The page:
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Old 12-10-2009, 09:09 AM
jenae jenae is offline
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Default Are there non-sexual expressions of polyamory?

I wrote this on a thread entitled "non-sexual affection." Maybe it will serve as a way of introducing myself and why I'm checking out this site:

My spouse (husband) has many years experience with "omnigamy" as he calls it. He gave it up under pressure from an unhappy partner, the woman he was with before me. I have always said it would be intolerable for me to share him, so we've never tried that. (That said, I wouldn't throw our union away over an "indiscretion" as they say. And if he had a desperate need I couldn't meet, I would consider trying to be open in a limited way so he could get his needs met.)

At one point ~10 years ago (I'm 40) we tried me having a lover (initially my husband's idea and prompting, old impulses stirring), but that was a rather devastating disaster.

Here's my question: Is the polyamory community a place where one might find something deeper than a friendship that is non-sexual? For instance, two people who are both missing something in their primary relationship might form a bond that is emotionally satisfying? Or a single person who REALLY knows that he or she wants to stay single might enjoy an emotional bond with a married person, without the demands of a full-on relationship? (Assumably (sp?) that person is also having lovers.... Unless they are asexual. Are there any asexuals in the polyamory community??)

Sexual non-monogamy is so complicated. And in fact I don't find myself wanting that right now. But I have thought of something often enough recently that I just today semi-jokingly revealed the thought in couple's therapy. The thought is: Maybe I need an EMOTIONAL 2nd partner. My husband and I have deep compatibilities but also sometimes explosive differences, and his dance card of people to deal with and relate to is too full, whereas I have a few valued friends but otherwise a more solitary lifestyle. (I'm a writer, so my days are spent at home.)

Bottom line is that I crave deep discussion and connectedness more than he does. Maybe this is just his nature and my nature (regardless of how much contact we respectively have with others). I sometimes think meeting someone for coffee or even just a correspondence with someone who is in a similar boat might help meet my needs. I suppose I could try to fill the need with more friends, but my feeling at the moment is that the deeper nature of relationship relating is more compelling. (I tend to "rescue" my friends with extreme, non-confrontational politeness, and feel safer and freer to be honest with my romantic partners.)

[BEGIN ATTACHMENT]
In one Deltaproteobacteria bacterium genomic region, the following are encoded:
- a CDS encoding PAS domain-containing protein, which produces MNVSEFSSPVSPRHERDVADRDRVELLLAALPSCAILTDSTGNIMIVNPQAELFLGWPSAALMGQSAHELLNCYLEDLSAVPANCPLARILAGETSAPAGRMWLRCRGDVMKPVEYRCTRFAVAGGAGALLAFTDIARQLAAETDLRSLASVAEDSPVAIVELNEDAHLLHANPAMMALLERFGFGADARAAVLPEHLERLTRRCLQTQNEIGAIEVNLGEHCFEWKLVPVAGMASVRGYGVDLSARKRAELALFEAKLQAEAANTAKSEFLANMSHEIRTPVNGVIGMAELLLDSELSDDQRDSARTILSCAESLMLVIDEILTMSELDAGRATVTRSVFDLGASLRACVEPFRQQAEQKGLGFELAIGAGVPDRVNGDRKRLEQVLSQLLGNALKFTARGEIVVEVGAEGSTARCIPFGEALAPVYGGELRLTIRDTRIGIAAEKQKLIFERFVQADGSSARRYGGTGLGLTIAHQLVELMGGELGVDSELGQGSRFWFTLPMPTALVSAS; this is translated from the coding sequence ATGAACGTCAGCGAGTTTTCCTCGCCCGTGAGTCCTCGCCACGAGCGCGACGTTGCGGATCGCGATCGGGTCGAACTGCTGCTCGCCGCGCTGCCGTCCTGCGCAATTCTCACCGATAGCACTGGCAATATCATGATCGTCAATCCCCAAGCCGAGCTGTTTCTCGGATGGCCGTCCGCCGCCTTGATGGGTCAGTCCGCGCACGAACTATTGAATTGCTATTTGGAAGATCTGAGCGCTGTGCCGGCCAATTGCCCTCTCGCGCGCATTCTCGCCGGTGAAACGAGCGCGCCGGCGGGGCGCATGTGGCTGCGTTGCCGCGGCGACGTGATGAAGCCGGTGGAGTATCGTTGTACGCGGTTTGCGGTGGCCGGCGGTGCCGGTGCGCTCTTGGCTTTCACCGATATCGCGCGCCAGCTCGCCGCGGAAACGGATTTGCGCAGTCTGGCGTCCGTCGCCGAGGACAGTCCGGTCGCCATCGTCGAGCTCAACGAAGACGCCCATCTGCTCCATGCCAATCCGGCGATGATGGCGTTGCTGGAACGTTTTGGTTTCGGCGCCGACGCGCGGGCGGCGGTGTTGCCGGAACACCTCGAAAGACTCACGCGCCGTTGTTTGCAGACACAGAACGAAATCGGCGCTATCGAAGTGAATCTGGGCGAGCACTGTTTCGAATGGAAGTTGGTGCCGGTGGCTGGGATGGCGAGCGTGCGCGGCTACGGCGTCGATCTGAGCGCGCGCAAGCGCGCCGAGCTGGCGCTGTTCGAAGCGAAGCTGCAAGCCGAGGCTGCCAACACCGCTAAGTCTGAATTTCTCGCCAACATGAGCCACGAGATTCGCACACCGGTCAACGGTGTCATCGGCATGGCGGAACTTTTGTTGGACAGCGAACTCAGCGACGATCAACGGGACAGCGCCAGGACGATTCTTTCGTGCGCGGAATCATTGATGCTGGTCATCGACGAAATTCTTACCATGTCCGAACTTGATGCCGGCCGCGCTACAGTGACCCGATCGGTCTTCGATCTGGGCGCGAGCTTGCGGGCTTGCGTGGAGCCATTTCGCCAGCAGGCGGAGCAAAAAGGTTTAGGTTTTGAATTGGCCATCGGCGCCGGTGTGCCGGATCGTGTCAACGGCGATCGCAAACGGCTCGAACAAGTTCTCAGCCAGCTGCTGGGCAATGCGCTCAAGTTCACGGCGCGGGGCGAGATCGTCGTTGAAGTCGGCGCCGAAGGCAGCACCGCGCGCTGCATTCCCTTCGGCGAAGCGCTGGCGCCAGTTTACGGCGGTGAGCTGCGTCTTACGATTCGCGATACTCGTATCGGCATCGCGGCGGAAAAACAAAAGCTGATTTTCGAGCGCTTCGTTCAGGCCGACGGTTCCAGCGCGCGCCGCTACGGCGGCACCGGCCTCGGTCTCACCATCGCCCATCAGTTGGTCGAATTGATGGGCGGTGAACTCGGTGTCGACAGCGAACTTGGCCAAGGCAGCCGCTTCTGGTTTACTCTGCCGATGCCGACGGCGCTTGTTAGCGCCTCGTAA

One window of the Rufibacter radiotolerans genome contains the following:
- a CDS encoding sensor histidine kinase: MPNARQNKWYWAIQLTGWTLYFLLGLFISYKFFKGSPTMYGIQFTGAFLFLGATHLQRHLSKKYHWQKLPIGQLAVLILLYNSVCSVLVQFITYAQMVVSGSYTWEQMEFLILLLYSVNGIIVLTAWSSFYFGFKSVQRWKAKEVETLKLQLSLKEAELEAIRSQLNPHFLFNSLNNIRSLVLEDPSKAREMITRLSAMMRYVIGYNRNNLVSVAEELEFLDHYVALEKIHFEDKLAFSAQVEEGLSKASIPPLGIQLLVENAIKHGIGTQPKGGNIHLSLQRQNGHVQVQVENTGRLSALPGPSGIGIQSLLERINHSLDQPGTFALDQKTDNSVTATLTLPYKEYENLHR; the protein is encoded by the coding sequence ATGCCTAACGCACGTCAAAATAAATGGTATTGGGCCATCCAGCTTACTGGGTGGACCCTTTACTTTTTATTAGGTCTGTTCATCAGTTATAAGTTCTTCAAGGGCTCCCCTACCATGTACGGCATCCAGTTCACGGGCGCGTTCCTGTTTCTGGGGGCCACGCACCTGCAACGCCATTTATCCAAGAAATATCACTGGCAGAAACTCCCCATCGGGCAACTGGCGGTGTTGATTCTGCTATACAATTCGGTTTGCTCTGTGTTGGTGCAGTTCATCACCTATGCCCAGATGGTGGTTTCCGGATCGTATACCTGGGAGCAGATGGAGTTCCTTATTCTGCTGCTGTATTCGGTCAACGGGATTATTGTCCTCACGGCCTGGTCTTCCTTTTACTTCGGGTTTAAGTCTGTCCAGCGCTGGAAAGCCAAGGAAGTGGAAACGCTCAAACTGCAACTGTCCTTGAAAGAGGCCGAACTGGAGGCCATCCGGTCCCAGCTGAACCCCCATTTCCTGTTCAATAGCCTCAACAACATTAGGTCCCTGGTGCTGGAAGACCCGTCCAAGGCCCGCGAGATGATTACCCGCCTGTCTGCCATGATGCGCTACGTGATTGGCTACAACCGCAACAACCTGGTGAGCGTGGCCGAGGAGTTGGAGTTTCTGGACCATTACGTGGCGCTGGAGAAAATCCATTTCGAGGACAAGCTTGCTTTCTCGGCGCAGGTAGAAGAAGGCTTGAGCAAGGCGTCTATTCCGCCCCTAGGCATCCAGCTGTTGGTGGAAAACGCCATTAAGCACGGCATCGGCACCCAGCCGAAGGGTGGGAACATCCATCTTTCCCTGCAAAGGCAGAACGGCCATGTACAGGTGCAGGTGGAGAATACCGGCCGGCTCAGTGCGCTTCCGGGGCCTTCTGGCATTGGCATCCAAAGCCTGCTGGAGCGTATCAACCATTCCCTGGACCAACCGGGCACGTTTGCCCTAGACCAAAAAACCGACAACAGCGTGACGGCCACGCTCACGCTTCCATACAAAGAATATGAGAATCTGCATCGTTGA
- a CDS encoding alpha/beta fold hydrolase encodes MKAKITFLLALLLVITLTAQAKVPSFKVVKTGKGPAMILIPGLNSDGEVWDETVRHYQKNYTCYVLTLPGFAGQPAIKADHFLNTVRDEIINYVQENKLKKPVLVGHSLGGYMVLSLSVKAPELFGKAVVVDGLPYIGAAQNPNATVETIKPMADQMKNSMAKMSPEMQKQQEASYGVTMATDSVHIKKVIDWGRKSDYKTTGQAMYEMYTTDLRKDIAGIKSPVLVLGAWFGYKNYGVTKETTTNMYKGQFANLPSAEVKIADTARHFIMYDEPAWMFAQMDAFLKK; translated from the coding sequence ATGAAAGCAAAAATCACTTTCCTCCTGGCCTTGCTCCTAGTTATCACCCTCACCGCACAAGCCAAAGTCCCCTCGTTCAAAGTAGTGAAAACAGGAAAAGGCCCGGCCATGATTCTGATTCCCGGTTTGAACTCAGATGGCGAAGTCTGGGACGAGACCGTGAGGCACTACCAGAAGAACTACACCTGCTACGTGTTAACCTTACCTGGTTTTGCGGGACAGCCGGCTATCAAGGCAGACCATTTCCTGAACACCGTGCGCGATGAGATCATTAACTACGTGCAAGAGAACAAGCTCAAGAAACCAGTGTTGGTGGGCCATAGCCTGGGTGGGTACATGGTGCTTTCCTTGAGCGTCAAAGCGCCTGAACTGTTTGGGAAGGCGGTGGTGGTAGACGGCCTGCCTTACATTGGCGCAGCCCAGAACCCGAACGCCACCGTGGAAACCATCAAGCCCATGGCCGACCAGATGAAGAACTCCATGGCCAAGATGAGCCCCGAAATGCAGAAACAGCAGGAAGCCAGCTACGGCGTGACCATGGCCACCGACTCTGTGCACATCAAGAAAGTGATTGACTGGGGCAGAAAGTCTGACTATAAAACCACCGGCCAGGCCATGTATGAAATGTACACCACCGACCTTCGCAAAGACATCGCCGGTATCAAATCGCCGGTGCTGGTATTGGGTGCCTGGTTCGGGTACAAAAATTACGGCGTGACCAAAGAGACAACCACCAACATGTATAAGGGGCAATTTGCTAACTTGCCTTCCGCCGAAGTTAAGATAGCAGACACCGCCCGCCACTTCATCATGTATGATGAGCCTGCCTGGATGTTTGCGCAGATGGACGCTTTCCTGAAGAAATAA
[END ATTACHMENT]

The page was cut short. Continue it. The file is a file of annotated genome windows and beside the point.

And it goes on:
I think that's all.

Best wishes to everyone.

P.S. Though I have been heterosexual in my history, and more readily imagine a second partner as male, I could also imagine a woman in that role, especially as what I’m contemplating is an intimate but not necessarily sexual relationship.

Last edited by jenae; 12-10-2009 at 09:21 AM. Reason: proofread
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Old 12-10-2009, 09:57 AM
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DrunkenPorcupine DrunkenPorcupine is offline
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Quote:
Is the polyamory community a place where one might find something deeper than a friendship that is non-sexual? For instance, two people who are both missing something in their primary relationship might form a bond that is emotionally satisfying?
I love some of my friends as I love my wife. There are some experiences I will share with my friends that I won't be able to share and relate to my wife. The friends I'm thinking of are relationships that aren't yet sexual to me. They might never be.

If you're interested in a non-sexual, yet extremely intimate relationship with someone, I see no reason you couldn't be part of a poly community.

I would say, however, that if you're joining to fill a "lack" rather than to expand, there might be an issue.